US-India Trade War - Frank Islam
US-India Trade War - Frank Islam

Frank Islam (Washington): During Prime Minister Narendra Modi’s visit to the United States (US) in September, in which President Donald Trump made a cameo appearance at the “Howdy Modi” event in Houston, the two leaders were expected to announce a trade deal. But, the two sides could not agree on the contours of such a deal before that landmark trip ended.

Media accounts suggested that, over subsequent weeks, New Delhi and Washington appeared to be near a trade deal several times. Nonetheless, as 2019 draws to a close, India and the US are still without a deal.

Two recent bilateral visits give hope, however, that the two countries might reach an agreement soon. In mid-November, India’s commerce and industries minister Piyush Goyal visited Washington to hold discussions with the US Trade Representative (USTR), Robert Lighthizer. And, subsequently, a USTR delegation was in India to continue the talks. Reports say that the two sides are nearing a breakthrough. At a time of general economic slowdown, a trade deal with the US in the waning days of the year would end the economic news for India on a high note.

It is worth noting that since India opened up its economy, the US-India bilateral trade has grown at a spectacular rate. The trade-in goods increased from $5 billion in 1991 to nearly $88 billion last year. In 2018, India was America’s ninth-largest goods export market. When trade in services is also included in the mix, the volume of bilateral trade last year was $142 billion.

The concerns about market access and intellectual property rights have never become wedge issues in the US, except during presidential election cycles. For example, President George W Bush imposed tariffs on Indian steel to woo voters in the critical battleground state of Ohio, ahead of his 2004 campaign. Not to be outdone, his challenger Senator John F Kerry vigorously went after the Indian outsourcing industry.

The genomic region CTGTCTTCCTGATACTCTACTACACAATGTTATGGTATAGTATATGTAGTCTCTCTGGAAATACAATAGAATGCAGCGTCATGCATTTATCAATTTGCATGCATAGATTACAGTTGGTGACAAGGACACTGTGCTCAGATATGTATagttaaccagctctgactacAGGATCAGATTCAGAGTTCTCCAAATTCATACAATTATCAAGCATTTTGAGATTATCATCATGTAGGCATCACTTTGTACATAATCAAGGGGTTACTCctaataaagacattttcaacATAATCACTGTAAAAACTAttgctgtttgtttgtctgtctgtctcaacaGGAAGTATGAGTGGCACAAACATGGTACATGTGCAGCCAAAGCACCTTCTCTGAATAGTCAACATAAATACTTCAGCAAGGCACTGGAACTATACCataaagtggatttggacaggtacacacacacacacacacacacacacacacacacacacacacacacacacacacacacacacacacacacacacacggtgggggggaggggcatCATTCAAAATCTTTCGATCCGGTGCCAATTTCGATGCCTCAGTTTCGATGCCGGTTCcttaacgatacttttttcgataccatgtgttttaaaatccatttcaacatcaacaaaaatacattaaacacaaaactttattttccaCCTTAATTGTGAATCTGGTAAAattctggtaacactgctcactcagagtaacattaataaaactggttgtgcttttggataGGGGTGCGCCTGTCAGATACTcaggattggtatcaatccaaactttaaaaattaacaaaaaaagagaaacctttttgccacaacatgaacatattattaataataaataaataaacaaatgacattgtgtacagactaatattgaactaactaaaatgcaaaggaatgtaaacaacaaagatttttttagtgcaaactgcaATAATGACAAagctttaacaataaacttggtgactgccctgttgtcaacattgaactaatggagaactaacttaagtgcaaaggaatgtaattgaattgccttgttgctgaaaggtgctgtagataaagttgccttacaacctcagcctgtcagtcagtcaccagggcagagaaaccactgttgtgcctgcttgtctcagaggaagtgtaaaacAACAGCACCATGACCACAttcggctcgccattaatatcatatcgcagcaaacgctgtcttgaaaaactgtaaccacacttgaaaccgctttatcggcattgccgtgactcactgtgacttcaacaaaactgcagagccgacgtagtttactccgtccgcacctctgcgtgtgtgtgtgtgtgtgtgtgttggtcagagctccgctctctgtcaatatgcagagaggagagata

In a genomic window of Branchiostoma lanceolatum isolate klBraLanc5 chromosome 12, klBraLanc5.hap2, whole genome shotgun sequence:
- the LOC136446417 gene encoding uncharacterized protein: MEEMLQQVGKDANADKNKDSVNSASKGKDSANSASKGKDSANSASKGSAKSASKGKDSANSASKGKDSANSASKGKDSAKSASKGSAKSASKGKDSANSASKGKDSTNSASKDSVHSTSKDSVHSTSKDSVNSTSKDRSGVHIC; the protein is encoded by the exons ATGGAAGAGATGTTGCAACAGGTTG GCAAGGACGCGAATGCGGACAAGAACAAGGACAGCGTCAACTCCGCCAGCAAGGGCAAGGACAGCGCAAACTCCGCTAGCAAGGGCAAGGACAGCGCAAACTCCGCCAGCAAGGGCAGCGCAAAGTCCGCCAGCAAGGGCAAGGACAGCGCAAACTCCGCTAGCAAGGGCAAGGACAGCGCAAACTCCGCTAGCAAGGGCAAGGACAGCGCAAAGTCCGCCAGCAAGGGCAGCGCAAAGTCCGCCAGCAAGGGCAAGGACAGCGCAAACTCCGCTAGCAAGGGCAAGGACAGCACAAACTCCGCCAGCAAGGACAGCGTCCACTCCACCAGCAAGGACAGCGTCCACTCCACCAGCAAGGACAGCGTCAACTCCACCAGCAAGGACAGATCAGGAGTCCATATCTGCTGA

President Donald Trump has stated that he believes trade wars are good for the US economy. While trade disputes with Canada, Mexico, and China have attracted most of the headlines, Trump has opened new battlefronts with a number of countries, including India.

This is because Trump is very sensitive about the loss suffered by farmers in the US midwest after China imposed huge tariffs on American agribusiness products as a retaliatory measure. With the midwest farmers critical to Trump’s re-election prospects, the White House has spent tens of billions of dollars in subsidy to those farmers to offset their losses. Getting concessions on agricultural products in a deal with India would resonate with this targeted constituency.

First, it will help change the narrative about the economy. Most rating agencies have downgraded their growth projections for India for next year. A trade deal would reassure the US and other foreign investors about India’s future economic prospects.

Second, the US-China trade war has forced many American companies to explore alternative options for manufacturing. For India to take advantage of this vacuum, it has to establish a more predictable trade environment.

It is in India’s interest to conclude the ongoing trade talks with the US productively. That does not mean giving away the store, but it does mean being flexible and keeping the larger economic story in mind.

As the axiom goes — and contrary to what the US President believes or says — there are no winners in a trade war. Similarly, a sound trade agreement has no losers.